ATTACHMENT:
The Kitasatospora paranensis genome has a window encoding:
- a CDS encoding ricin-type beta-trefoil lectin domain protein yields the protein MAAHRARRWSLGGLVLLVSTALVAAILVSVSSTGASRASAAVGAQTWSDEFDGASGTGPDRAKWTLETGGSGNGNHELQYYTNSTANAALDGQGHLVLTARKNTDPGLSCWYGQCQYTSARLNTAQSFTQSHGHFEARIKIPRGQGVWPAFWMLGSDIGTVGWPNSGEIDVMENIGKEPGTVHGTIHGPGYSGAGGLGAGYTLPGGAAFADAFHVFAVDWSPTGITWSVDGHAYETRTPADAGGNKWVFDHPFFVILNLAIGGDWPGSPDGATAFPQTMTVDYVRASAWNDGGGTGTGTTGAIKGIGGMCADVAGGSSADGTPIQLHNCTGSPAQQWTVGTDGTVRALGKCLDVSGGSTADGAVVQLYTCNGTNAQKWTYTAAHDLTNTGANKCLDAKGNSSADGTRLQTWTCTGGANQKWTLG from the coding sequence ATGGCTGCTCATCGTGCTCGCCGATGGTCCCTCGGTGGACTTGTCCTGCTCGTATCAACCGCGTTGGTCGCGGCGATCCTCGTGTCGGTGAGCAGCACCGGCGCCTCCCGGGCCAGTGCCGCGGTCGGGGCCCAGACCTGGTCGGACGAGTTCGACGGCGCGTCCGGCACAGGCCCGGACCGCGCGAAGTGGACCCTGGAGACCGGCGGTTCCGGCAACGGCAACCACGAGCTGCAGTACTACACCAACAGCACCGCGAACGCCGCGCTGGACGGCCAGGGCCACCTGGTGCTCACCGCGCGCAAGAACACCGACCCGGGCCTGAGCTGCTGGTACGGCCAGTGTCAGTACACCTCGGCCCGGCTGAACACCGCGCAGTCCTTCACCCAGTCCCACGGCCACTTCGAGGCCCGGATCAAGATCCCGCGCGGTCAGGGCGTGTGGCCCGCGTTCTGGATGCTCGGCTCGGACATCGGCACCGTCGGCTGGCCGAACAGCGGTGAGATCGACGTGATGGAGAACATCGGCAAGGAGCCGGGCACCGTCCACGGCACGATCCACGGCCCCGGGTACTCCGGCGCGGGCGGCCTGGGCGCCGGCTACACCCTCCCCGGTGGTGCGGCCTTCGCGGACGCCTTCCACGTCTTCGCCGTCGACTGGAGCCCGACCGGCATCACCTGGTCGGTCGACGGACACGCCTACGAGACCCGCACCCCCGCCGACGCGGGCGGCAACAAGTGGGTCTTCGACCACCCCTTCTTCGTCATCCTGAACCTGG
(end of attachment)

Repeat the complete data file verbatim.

The Kitasatospora paranensis genome has a window encoding:
- a CDS encoding ricin-type beta-trefoil lectin domain protein yields the protein MAAHRARRWSLGGLVLLVSTALVAAILVSVSSTGASRASAAVGAQTWSDEFDGASGTGPDRAKWTLETGGSGNGNHELQYYTNSTANAALDGQGHLVLTARKNTDPGLSCWYGQCQYTSARLNTAQSFTQSHGHFEARIKIPRGQGVWPAFWMLGSDIGTVGWPNSGEIDVMENIGKEPGTVHGTIHGPGYSGAGGLGAGYTLPGGAAFADAFHVFAVDWSPTGITWSVDGHAYETRTPADAGGNKWVFDHPFFVILNLAIGGDWPGSPDGATAFPQTMTVDYVRASAWNDGGGTGTGTTGAIKGIGGMCADVAGGSSADGTPIQLHNCTGSPAQQWTVGTDGTVRALGKCLDVSGGSTADGAVVQLYTCNGTNAQKWTYTAAHDLTNTGANKCLDAKGNSSADGTRLQTWTCTGGANQKWTLG from the coding sequence ATGGCTGCTCATCGTGCTCGCCGATGGTCCCTCGGTGGACTTGTCCTGCTCGTATCAACCGCGTTGGTCGCGGCGATCCTCGTGTCGGTGAGCAGCACCGGCGCCTCCCGGGCCAGTGCCGCGGTCGGGGCCCAGACCTGGTCGGACGAGTTCGACGGCGCGTCCGGCACAGGCCCGGACCGCGCGAAGTGGACCCTGGAGACCGGCGGTTCCGGCAACGGCAACCACGAGCTGCAGTACTACACCAACAGCACCGCGAACGCCGCGCTGGACGGCCAGGGCCACCTGGTGCTCACCGCGCGCAAGAACACCGACCCGGGCCTGAGCTGCTGGTACGGCCAGTGTCAGTACACCTCGGCCCGGCTGAACACCGCGCAGTCCTTCACCCAGTCCCACGGCCACTTCGAGGCCCGGATCAAGATCCCGCGCGGTCAGGGCGTGTGGCCCGCGTTCTGGATGCTCGGCTCGGACATCGGCACCGTCGGCTGGCCGAACAGCGGTGAGATCGACGTGATGGAGAACATCGGCAAGGAGCCGGGCACCGTCCACGGCACGATCCACGGCCCCGGGTACTCCGGCGCGGGCGGCCTGGGCGCCGGCTACACCCTCCCCGGTGGTGCGGCCTTCGCGGACGCCTTCCACGTCTTCGCCGTCGACTGGAGCCCGACCGGCATCACCTGGTCGGTCGACGGACACGCCTACGAGACCCGCACCCCCGCCGACGCGGGCGGCAACAAGTGGGTCTTCGACCACCCCTTCTTCGTCATCCTGAACCTGG